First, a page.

Just one look at the remote setting of the Nc’nean distillery on the Morvern peninsula is proof enough that its founder Annabel Thomas has never been one to shy away from a challenge. 

After leaving behind life as a strategy consultant in London ten years ago, her team fought to raise funds, transport specialist equipment down winding country roads and develop a pioneering whisky that would first be released in 2020. 

Ms Thomas said: "I came into it all very new and it struck me that there was a big focus on doing things the way they've always been done.

"Of course, all of that tradition and heritage surrounding Scotch is really important.

"But it felt like there was room, and maybe a need, for new distilleries to come in and operate in a more future-focused way."

The Herald: Nc'nean DistilleryNc'nean Distillery (Image: Supplied)

These days Nc’nean’s organic single malts are making quite the name for themselves, with the latest ‘Quiet Rebels’ limited release inspired by the maverick spirit of its core team members launched this week. 

Their success is a welcome indication of a greener, and more inclusive era for the sector. 

But despite best efforts, outdated stereotypes and misconceptions surrounding whisky continue to linger. 

Ms Thomas said: “I still get asked if I actually like whisky all the time. 

“I wonder why people think I would have worked for ten years to open a distillery if I didn't.

“I would never be asked that if I was a man. 

“It’s just so ridiculous.” 

The Herald:

It’s a question which is likely to hit home with any woman who works with, or is simply a drinker of, whisky. 

So much so that it was used as the title of a recent survey shining a light on sexism within the modern-day industry. 

Research carried out by the OurWhisky Foundation revealed “widespread examples of unconscious bias” and “micro-aggressions” against women which could build up over time to have a “devastating” impact. 

Sobering statistics showed that 70% of women working in the industry had experienced inappropriate or sexual remarks while doing their job while almost nine out of 10 (87%) believe they face more challenges in the workplace than their male counterparts. 

The Herald:

Speaking of the survey, Ms Thomas said: “On a statistical format, I’m sorry to say that none of the data was a surprise to me and I don't think this is a problem that is exclusive to our industry.

"However, my own personal experience has been very positive. 

“In general, it’s been an incredibly friendly place to work which came as an enormous surprise to me. 

“It has a real community feel because so many people in Scotland have worked across different distilleries over the years. 

“Although there are still some elements of it that I find to be really problematic.”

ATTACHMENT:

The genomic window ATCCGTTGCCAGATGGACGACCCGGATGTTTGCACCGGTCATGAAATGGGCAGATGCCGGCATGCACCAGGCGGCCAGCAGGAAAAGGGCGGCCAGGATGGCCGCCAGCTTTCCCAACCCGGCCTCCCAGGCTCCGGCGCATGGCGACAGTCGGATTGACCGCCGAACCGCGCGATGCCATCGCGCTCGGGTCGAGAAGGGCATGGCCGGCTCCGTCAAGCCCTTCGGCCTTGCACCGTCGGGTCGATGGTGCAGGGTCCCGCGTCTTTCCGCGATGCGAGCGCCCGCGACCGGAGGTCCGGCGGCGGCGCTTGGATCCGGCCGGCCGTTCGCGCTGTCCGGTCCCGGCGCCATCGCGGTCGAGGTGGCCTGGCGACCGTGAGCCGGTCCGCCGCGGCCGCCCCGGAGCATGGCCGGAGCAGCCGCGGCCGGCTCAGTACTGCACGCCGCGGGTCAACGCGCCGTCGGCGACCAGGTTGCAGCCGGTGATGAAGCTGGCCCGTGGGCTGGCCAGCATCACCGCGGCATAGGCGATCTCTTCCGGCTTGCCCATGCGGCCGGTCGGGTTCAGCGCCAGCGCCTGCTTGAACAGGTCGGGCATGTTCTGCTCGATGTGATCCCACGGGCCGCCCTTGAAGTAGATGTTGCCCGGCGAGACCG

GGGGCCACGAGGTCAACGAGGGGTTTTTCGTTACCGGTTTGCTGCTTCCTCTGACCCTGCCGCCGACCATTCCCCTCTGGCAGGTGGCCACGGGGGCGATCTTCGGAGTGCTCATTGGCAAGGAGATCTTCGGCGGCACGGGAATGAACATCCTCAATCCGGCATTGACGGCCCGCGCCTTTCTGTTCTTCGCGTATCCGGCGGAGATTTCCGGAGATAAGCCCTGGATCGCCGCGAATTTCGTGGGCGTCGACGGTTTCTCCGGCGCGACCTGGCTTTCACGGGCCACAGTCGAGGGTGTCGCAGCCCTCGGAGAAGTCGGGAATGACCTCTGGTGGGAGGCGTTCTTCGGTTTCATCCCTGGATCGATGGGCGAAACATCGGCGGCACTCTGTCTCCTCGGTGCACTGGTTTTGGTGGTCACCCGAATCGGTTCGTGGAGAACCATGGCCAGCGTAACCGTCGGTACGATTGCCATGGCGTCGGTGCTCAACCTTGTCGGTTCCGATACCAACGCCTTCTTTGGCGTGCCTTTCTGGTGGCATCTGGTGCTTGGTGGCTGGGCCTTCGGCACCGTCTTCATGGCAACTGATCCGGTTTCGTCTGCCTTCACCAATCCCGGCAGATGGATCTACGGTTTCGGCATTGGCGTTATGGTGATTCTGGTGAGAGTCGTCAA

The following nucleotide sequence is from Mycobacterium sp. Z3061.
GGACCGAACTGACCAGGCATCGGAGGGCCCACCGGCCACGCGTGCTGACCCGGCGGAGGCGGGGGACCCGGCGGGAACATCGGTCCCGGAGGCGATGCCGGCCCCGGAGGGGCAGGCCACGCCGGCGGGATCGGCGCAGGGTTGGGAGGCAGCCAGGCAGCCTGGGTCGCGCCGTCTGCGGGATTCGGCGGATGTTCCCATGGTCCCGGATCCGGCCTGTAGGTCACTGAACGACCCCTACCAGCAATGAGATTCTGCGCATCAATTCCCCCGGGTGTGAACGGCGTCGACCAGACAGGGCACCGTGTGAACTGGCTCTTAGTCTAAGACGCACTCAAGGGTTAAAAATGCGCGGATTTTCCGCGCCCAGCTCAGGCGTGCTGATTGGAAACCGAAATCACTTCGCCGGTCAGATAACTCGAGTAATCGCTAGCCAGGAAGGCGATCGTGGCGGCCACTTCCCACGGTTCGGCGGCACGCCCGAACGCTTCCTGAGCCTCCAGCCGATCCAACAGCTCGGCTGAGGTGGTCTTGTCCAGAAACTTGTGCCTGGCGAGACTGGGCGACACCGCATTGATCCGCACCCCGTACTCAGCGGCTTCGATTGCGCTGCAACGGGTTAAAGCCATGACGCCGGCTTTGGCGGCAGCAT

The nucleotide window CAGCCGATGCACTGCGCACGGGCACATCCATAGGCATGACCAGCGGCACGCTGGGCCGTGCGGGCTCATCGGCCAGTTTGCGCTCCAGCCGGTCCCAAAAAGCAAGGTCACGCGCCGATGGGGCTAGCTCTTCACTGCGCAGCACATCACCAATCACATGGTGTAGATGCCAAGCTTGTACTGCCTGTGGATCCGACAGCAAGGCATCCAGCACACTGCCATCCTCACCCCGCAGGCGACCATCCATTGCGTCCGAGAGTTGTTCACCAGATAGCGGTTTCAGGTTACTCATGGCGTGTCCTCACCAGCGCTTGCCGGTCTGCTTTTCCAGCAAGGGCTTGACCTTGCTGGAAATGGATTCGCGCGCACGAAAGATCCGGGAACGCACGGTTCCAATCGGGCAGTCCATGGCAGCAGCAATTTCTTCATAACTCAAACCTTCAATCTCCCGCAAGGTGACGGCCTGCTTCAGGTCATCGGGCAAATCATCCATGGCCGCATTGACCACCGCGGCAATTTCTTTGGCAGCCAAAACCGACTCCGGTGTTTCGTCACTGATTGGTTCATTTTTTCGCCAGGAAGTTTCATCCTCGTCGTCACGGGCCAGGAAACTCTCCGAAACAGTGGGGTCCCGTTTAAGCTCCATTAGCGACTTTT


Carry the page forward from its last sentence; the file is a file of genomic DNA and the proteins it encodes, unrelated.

The Herald:

Asked to expand on this she continued, “In my experience, I’ve found that women don’t often see whisky as a career. 

“Universities like Herriot Watt in Edinburgh are producing brewing and distilling graduates, but the routes they follow tend to be very typically gendered. 

“For example, I’d say most men will pursue whisky while women will get into gin. 

“The fact that Nc’nean is recognised for having a different approach to diversity stems partly from the fact that I’m a woman. 

“I don’t actively set out to recruit men or women, but we do have a very gender-balanced team. 

“I think that’s very important.” 

In a clear effort to put these values into practice, the Nc’nean Distillery has just completed its second annual Women’s Whisky Week programme designed to encourage ‘education, empowerment and experimentation’.  

From September 25 to 29, three women were invited to experience all aspects of a working distillery from fermentation to blending with full accommodation provided on site. 

The Herald:

The initiative will no doubt have inspired its participants to further pursue a career in whisky, but Ms Thomas warns that work needs to be done at all levels to ensure a fully inclusive future. 

“The marketing side of the industry is a place where very immediate action could be taken to debunk stereotypes," she said.

“When you look at the social media pages of some of the country’s biggest distilleries, you’ll find that their content is very male-heavy. 

“I don’t know how we’ve gotten to the stage where this is the perception of whisky drinkers. 

“I think a lot of it came from the 80s where there was this image of men sitting in wingback armchairs telling you that you could only drink spirits neat. 

“That notion is so powerful that it's going to take a lot of consistent effort from the whole industry to unpick. 

“But we’ll continue to chip away at it, bit by bit.” 

Nc'nean is a young, independent, organic whisky distillery on the west coast of Scotland creating experimental spirits and pioneering sustainable production 

For more information, visit their website here